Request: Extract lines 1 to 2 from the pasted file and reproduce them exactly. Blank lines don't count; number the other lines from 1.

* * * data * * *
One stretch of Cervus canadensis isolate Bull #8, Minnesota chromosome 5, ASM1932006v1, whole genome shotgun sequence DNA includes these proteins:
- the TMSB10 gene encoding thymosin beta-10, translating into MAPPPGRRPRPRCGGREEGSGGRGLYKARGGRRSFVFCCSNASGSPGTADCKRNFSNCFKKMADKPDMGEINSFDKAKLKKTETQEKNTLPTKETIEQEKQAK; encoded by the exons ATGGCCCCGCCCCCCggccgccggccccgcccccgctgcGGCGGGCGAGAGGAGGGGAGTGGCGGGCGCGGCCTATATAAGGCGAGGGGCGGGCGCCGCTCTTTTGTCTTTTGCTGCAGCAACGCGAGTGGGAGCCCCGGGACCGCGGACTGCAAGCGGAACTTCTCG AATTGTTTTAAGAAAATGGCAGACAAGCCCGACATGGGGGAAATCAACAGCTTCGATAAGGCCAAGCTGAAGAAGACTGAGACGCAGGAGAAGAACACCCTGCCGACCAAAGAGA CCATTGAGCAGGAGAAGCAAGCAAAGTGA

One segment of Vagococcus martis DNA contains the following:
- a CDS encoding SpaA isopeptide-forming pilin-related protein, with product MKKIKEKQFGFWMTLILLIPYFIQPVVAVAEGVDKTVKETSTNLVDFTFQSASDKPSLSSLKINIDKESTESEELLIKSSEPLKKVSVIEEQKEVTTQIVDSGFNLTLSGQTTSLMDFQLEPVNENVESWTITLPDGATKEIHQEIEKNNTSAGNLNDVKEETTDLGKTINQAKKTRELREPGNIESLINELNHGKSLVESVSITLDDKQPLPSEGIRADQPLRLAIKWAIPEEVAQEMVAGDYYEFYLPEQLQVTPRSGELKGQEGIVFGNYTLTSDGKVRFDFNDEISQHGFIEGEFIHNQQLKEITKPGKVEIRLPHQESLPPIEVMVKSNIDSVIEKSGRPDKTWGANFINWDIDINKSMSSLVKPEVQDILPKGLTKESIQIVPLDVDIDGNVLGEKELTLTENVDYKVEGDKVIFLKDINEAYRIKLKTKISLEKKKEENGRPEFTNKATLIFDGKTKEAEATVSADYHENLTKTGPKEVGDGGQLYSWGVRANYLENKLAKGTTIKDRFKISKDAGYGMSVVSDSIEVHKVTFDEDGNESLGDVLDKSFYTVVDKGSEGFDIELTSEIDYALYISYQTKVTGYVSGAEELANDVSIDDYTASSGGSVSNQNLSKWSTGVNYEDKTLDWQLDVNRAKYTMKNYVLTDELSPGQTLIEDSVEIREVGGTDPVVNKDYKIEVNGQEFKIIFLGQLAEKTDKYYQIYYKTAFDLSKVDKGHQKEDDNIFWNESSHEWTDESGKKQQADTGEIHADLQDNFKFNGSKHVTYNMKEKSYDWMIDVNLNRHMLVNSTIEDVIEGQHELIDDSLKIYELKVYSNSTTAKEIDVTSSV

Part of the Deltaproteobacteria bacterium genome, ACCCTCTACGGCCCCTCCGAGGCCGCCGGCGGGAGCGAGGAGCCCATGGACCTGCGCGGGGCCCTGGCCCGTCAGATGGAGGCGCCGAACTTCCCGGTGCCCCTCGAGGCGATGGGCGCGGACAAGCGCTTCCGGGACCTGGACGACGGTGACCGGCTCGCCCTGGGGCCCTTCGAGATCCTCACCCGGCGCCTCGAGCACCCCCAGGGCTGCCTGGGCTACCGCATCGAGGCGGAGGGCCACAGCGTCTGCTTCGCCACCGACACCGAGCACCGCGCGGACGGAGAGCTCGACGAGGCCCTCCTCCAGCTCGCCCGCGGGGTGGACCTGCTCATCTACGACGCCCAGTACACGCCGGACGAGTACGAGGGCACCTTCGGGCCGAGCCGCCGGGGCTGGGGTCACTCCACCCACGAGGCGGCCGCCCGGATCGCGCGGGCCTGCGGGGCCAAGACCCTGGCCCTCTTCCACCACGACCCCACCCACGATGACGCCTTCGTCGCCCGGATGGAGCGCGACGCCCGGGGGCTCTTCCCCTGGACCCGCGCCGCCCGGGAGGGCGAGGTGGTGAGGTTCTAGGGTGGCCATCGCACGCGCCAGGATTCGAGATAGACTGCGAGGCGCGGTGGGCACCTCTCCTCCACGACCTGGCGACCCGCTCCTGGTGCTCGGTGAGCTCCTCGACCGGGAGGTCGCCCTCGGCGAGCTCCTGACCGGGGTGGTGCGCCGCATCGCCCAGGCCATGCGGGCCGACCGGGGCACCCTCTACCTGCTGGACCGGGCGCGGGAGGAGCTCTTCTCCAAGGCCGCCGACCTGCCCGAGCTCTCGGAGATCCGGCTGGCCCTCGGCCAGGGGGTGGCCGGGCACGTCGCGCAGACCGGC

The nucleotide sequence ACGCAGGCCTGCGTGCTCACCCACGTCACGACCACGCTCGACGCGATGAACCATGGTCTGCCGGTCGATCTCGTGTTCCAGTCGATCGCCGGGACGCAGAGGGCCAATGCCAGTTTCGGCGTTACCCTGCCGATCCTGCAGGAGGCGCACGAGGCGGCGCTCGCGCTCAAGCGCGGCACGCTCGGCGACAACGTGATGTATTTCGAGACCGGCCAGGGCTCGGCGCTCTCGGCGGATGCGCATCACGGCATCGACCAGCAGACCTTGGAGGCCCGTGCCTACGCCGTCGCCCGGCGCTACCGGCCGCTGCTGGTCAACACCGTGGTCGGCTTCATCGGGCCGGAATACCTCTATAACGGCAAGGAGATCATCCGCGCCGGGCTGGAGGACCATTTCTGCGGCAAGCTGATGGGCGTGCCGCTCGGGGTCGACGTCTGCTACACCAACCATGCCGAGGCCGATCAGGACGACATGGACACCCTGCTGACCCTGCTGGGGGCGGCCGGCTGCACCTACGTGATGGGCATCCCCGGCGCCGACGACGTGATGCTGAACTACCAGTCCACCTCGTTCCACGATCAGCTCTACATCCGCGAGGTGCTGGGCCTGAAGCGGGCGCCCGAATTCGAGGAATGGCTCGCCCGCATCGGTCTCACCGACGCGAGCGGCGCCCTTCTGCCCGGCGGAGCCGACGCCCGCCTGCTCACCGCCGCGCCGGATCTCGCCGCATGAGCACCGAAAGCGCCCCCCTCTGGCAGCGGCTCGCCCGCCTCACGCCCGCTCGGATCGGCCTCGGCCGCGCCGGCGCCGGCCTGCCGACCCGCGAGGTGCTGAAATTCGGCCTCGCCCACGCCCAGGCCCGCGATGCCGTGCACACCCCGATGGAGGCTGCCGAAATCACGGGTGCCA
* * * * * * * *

One stretch of Cervus canadensis isolate Bull #8, Minnesota chromosome 5, ASM1932006v1, whole genome shotgun sequence DNA includes these proteins:
- the TMSB10 gene encoding thymosin beta-10, translating into MAPPPGRRPRPRCGGREEGSGGRGLYKARGGRRSFVFCCSNASGSPGTADCKRNFSNCFKKMADKPDMGEINSFDKAKLKKTETQEKNTLPTKETIEQEKQAK; encoded by the exons ATGGCCCCGCCCCCCggccgccggccccgcccccgctgcGGCGGGCGAGAGGAGGGGAGTGGCGGGCGCGGCCTATATAAGGCGAGGGGCGGGCGCCGCTCTTTTGTCTTTTGCTGCAGCAACGCGAGTGGGAGCCCCGGGACCGCGGACTGCAAGCGGAACTTCTCG AATTGTTTTAAGAAAATGGCAGACAAGCCCGACATGGGGGAAATCAACAGCTTCGATAAGGCCAAGCTGAAGAAGACTGAGACGCAGGAGAAGAACACCCTGCCGACCAAAGAGA CCATTGAGCAGGAGAAGCAAGCAAAGTGA